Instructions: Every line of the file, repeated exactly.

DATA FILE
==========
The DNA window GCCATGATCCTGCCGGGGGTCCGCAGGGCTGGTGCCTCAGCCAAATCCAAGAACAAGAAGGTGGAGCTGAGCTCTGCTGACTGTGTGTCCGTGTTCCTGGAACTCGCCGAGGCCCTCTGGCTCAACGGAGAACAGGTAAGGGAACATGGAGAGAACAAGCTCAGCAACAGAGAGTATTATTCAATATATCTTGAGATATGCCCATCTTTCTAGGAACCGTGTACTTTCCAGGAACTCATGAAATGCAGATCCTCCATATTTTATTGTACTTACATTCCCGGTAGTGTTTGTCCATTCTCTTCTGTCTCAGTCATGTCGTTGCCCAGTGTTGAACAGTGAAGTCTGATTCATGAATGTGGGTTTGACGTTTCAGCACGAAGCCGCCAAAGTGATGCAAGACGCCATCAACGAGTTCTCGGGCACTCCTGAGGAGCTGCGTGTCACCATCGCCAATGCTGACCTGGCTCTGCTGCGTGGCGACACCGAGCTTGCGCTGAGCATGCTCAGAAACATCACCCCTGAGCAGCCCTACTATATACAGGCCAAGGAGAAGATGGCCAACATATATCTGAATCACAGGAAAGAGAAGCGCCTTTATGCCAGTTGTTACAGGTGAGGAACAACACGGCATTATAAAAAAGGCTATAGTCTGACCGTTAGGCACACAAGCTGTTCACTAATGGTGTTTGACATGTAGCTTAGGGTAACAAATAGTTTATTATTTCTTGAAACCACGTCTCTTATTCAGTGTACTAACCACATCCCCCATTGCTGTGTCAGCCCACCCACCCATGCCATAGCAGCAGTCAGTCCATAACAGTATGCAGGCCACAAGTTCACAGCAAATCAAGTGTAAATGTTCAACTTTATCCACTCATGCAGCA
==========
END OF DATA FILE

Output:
The DNA window GCCATGATCCTGCCGGGGGTCCGCAGGGCTGGTGCCTCAGCCAAATCCAAGAACAAGAAGGTGGAGCTGAGCTCTGCTGACTGTGTGTCCGTGTTCCTGGAACTCGCCGAGGCCCTCTGGCTCAACGGAGAACAGGTAAGGGAACATGGAGAGAACAAGCTCAGCAACAGAGAGTATTATTCAATATATCTTGAGATATGCCCATCTTTCTAGGAACCGTGTACTTTCCAGGAACTCATGAAATGCAGATCCTCCATATTTTATTGTACTTACATTCCCGGTAGTGTTTGTCCATTCTCTTCTGTCTCAGTCATGTCGTTGCCCAGTGTTGAACAGTGAAGTCTGATTCATGAATGTGGGTTTGACGTTTCAGCACGAAGCCGCCAAAGTGATGCAAGACGCCATCAACGAGTTCTCGGGCACTCCTGAGGAGCTGCGTGTCACCATCGCCAATGCTGACCTGGCTCTGCTGCGTGGCGACACCGAGCTTGCGCTGAGCATGCTCAGAAACATCACCCCTGAGCAGCCCTACTATATACAGGCCAAGGAGAAGATGGCCAACATATATCTGAATCACAGGAAAGAGAAGCGCCTTTATGCCAGTTGTTACAGGTGAGGAACAACACGGCATTATAAAAAAGGCTATAGTCTGACCGTTAGGCACACAAGCTGTTCACTAATGGTGTTTGACATGTAGCTTAGGGTAACAAATAGTTTATTATTTCTTGAAACCACGTCTCTTATTCAGTGTACTAACCACATCCCCCATTGCTGTGTCAGCCCACCCACCCATGCCATAGCAGCAGTCAGTCCATAACAGTATGCAGGCCACAAGTTCACAGCAAATCAAGTGTAAATGTTCAACTTTATCCACTCATGCAGCA